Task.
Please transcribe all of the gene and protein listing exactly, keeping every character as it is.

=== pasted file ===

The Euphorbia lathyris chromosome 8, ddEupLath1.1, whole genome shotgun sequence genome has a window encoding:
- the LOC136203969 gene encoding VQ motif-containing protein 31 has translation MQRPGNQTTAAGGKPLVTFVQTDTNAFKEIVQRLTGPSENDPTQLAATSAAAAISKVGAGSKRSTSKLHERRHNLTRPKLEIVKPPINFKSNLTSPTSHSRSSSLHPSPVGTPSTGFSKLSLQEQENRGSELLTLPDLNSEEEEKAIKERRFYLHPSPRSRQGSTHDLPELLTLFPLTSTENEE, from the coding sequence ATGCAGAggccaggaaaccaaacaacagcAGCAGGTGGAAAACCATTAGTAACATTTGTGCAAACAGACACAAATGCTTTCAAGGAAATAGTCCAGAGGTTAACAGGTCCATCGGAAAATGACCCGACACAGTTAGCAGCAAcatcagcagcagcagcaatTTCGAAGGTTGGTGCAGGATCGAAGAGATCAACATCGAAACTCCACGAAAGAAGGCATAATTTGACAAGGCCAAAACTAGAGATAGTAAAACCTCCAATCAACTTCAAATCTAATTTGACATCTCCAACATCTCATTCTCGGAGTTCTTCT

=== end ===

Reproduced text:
The Euphorbia lathyris chromosome 8, ddEupLath1.1, whole genome shotgun sequence genome has a window encoding:
- the LOC136203969 gene encoding VQ motif-containing protein 31 has translation MQRPGNQTTAAGGKPLVTFVQTDTNAFKEIVQRLTGPSENDPTQLAATSAAAAISKVGAGSKRSTSKLHERRHNLTRPKLEIVKPPINFKSNLTSPTSHSRSSSLHPSPVGTPSTGFSKLSLQEQENRGSELLTLPDLNSEEEEKAIKERRFYLHPSPRSRQGSTHDLPELLTLFPLTSTENEE, from the coding sequence ATGCAGAggccaggaaaccaaacaacagcAGCAGGTGGAAAACCATTAGTAACATTTGTGCAAACAGACACAAATGCTTTCAAGGAAATAGTCCAGAGGTTAACAGGTCCATCGGAAAATGACCCGACACAGTTAGCAGCAAcatcagcagcagcagcaatTTCGAAGGTTGGTGCAGGATCGAAGAGATCAACATCGAAACTCCACGAAAGAAGGCATAATTTGACAAGGCCAAAACTAGAGATAGTAAAACCTCCAATCAACTTCAAATCTAATTTGACATCTCCAACATCTCATTCTCGGAGTTCTTCT